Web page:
Hyundai Steel: A Corporate Criminal 

by Laurie Kazan-Allen



Last week two executives were given jail sentences for their involvement in the operations of an Italian factory where workers were exposed to asbestos. This case related to manufacturing operations more than 25 years ago. And yet in 2011, Hyundai Steel, a leading steelmaker in Korea, is using thousands of tonnes of crushed serpentine rock, containing significant quantities of asbestos, to remove impurities during the production process in its Korean plants. It has been estimated that up to 5,000 Hyundai workers are receiving hazardous exposures from this practice.


Truck transporting serpentine at the Hyundai Steel factory.

On July 29, 2011, campaigners from the Ban Asbestos Network of Korea (BANKO) demonstrated in downtown Seoul in front of the offices of the Hyundai Motor Group to highlight the use by steel and automotive industrial giants of raw materials contaminated with asbestos. Despite the ban introduced in Korea in 2009 on the import, use and sale of asbestos, there appears to be no attention paid to the hazards posed by exposure to asbestos-contaminated raw materials. Last week's protest followed a press conference on July 13 to raise awareness of this threat to occupational and public health. BANKO spokesmen told journalists that as a result of Hyundai's unacceptable practice, miners, transportation workers, local people and factory personnel could contract deadly asbestos-related diseases.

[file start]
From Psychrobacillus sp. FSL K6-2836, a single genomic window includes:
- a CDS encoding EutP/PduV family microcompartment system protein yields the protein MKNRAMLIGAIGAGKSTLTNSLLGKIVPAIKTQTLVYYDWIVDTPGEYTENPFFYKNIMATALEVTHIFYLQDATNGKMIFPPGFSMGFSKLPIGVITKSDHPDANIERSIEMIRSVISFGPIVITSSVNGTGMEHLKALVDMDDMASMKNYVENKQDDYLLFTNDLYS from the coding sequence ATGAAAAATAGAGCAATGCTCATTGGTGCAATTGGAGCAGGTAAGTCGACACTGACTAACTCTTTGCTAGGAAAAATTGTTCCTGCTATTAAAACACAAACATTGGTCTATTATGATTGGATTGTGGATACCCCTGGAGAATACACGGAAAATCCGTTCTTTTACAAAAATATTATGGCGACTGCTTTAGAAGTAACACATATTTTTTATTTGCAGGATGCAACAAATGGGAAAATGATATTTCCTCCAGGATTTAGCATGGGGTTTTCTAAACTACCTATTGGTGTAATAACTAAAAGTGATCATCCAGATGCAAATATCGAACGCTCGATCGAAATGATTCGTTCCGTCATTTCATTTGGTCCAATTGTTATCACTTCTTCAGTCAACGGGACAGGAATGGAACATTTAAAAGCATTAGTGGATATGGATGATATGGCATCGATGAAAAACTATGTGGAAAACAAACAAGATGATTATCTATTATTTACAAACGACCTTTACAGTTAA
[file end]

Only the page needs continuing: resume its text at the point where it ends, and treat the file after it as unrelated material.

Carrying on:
Serpentine stockpiles at mine.

July 31, 2011



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